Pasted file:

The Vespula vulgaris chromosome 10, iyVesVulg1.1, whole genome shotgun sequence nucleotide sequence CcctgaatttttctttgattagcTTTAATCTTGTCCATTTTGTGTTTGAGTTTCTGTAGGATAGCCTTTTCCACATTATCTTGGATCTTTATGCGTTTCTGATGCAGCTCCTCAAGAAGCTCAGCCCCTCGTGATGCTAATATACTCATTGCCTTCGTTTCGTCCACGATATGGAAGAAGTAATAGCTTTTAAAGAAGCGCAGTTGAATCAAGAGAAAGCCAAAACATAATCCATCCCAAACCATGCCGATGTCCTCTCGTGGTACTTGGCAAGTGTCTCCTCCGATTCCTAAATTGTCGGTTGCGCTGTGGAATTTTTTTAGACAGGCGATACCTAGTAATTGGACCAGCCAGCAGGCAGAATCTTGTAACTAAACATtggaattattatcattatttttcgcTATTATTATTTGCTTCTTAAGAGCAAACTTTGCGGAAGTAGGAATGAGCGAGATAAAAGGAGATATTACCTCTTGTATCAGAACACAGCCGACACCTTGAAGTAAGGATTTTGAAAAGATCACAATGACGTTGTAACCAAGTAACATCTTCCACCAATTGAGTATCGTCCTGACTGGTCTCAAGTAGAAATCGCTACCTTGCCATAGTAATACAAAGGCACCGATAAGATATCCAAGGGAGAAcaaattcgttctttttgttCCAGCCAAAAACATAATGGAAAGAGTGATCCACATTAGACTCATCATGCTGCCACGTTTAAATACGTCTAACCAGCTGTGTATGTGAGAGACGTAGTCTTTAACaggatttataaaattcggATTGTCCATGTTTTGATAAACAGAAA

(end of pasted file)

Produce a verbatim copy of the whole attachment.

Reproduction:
The Vespula vulgaris chromosome 10, iyVesVulg1.1, whole genome shotgun sequence nucleotide sequence CcctgaatttttctttgattagcTTTAATCTTGTCCATTTTGTGTTTGAGTTTCTGTAGGATAGCCTTTTCCACATTATCTTGGATCTTTATGCGTTTCTGATGCAGCTCCTCAAGAAGCTCAGCCCCTCGTGATGCTAATATACTCATTGCCTTCGTTTCGTCCACGATATGGAAGAAGTAATAGCTTTTAAAGAAGCGCAGTTGAATCAAGAGAAAGCCAAAACATAATCCATCCCAAACCATGCCGATGTCCTCTCGTGGTACTTGGCAAGTGTCTCCTCCGATTCCTAAATTGTCGGTTGCGCTGTGGAATTTTTTTAGACAGGCGATACCTAGTAATTGGACCAGCCAGCAGGCAGAATCTTGTAACTAAACATtggaattattatcattatttttcgcTATTATTATTTGCTTCTTAAGAGCAAACTTTGCGGAAGTAGGAATGAGCGAGATAAAAGGAGATATTACCTCTTGTATCAGAACACAGCCGACACCTTGAAGTAAGGATTTTGAAAAGATCACAATGACGTTGTAACCAAGTAACATCTTCCACCAATTGAGTATCGTCCTGACTGGTCTCAAGTAGAAATCGCTACCTTGCCATAGTAATACAAAGGCACCGATAAGATATCCAAGGGAGAAcaaattcgttctttttgttCCAGCCAAAAACATAATGGAAAGAGTGATCCACATTAGACTCATCATGCTGCCACGTTTAAATACGTCTAACCAGCTGTGTATGTGAGAGACGTAGTCTTTAACaggatttataaaattcggATTGTCCATGTTTTGATAAACAGAAA